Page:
It’s hard for me to remember on most days what I ate for breakfast, so when a thought stays with me, it probably has some real value. More than 2,500 years ago, the Greek philosopher Heraclitus made a number of observations that are repeated even to this day. Best known of his thoughts is, “The only thing constant in life is change.” Very true words, indeed.
In last month’s column, I discussed the proposal in the Trump administration’s budget plan to sell the transmission assets of the Tennessee Valley Authority. These transmission assets are the large towers and cables that move energy from power plants to local communities so your co-op can deliver the energy to your home, farm or business. A number of readers have commented to me and agreed that it didn’t make sense for the federal government to reap the billions of dollars of proceeds when the federal treasury didn’t pay for them in the first place. And that is correct. The men and women of Tennessee have paid for TVA’s transmission assets through their electric bills. A taxpayer in some place like Wyoming has contributed nothing, so why should that same taxpayer benefit from a sale?
Another work colleague went further and encouraged me to fight any effort to change TVA. Thinking about Heraclitus’ words, that doesn’t seem like the right answer either. Closing your eyes and hoping that nothing will ever be different is unrealistic. We all know that change is inevitable. This is true in our personal lives, it is true in business and it is true for industries that value long-term stability. The wise person tries to discern which changes are good and which are ill-advised.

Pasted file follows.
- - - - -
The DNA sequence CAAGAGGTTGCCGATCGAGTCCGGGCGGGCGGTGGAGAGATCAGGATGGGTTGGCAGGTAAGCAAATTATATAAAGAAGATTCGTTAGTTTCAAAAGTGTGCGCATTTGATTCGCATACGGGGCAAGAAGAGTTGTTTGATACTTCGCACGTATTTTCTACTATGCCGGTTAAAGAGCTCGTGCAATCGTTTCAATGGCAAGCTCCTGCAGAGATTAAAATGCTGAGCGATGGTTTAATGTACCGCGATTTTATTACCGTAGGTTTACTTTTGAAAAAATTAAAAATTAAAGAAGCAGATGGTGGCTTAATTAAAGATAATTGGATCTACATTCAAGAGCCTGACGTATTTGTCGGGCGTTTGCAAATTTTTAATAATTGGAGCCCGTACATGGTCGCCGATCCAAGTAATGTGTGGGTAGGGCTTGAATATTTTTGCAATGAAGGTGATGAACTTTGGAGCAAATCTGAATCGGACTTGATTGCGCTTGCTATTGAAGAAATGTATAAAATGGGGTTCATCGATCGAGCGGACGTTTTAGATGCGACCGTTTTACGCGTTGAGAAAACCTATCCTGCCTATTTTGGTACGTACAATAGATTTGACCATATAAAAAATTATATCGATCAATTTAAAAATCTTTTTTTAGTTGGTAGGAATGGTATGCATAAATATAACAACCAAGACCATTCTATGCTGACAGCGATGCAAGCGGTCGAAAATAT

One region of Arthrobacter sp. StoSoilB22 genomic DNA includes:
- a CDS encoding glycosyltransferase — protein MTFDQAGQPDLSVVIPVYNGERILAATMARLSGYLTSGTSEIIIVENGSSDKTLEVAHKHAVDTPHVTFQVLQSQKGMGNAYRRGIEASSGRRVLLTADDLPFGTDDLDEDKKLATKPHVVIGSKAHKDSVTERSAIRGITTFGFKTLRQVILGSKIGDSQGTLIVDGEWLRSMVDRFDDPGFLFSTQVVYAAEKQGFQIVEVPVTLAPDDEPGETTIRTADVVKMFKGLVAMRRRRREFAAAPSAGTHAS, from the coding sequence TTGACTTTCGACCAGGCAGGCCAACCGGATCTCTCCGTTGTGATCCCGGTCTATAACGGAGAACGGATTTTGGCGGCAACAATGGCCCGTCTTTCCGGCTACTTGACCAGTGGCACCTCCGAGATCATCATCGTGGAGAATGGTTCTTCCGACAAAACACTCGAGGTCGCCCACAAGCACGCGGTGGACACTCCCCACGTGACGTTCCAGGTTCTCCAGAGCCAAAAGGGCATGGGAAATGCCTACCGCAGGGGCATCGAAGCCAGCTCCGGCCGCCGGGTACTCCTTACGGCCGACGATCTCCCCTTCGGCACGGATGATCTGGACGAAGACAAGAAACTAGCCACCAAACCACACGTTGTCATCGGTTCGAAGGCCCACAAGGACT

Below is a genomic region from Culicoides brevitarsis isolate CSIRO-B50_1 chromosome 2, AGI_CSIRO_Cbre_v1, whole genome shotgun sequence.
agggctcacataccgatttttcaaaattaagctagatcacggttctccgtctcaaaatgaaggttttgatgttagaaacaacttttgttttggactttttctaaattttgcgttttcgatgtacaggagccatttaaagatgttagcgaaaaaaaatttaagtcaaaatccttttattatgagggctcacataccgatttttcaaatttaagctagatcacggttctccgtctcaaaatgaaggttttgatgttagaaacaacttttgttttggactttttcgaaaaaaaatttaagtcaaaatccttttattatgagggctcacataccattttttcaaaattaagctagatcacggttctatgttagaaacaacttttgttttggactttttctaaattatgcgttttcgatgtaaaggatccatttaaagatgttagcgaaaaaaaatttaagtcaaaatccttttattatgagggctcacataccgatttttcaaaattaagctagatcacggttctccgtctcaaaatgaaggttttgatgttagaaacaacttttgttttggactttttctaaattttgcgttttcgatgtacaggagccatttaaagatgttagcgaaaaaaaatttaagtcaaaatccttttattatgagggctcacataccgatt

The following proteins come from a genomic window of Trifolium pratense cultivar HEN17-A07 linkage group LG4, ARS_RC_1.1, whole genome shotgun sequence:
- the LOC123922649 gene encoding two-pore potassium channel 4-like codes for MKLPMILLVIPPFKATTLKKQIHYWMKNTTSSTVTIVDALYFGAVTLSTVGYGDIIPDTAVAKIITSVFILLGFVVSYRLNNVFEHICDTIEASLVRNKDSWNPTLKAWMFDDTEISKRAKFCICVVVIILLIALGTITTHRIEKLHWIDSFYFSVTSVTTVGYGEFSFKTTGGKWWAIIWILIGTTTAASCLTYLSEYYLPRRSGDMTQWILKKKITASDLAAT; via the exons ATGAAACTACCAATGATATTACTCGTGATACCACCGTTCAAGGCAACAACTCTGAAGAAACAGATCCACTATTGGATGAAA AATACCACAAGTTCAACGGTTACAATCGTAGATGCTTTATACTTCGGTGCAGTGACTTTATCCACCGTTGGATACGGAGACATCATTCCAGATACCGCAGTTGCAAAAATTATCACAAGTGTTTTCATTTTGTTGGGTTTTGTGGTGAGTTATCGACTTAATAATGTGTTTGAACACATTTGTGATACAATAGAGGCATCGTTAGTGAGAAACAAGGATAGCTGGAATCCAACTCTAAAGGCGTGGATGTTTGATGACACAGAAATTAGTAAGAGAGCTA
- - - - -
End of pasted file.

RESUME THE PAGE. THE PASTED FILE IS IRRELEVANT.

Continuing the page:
In the last sentence of my column last month, I tried to hint at what good change might look like. I suggested that if the federal government was tired of owning TVA, it could always give it back to the people who actually paid for it. The men and women who work for the 150 local power companies (that provide all of TVA’s revenue) spend their days serving the public and providing a vital service — the electric power we all depend on for modern life. Would you be better served if those same folks were also in charge of generating and transmitting bulk power, too? While I don’t know every detail of the answer to that question, I do know that most folks would probably agree that the best control is local control.
The preacher at my church likes to make the point about frequent change a little more bluntly. He frequently reminds the congregation that “in 100 years … all new people.” As much as we might want to cling to the people and things that make us distinct from one another, all of these will eventually be different. And for that, I am encouraged.
Last month, I was privileged to share a few words with the delegates to the Tennessee Electric Cooperative Association’s Youth Leadership Summit. These high school juniors were selected to come to Nashville and gain some firsthand experience in how our government operates and build skills that will serve them throughout their lifetimes. After spending a few minutes watching, listening and talking with them, I can tell you that Tennessee’s future is bright. One of these students could be my grandchildren’s high school principal. One could be the police officer who foils a major crime. One may be your trash collector.
Whatever they do, they will replace me and you, and I’m sure the future is in good hands.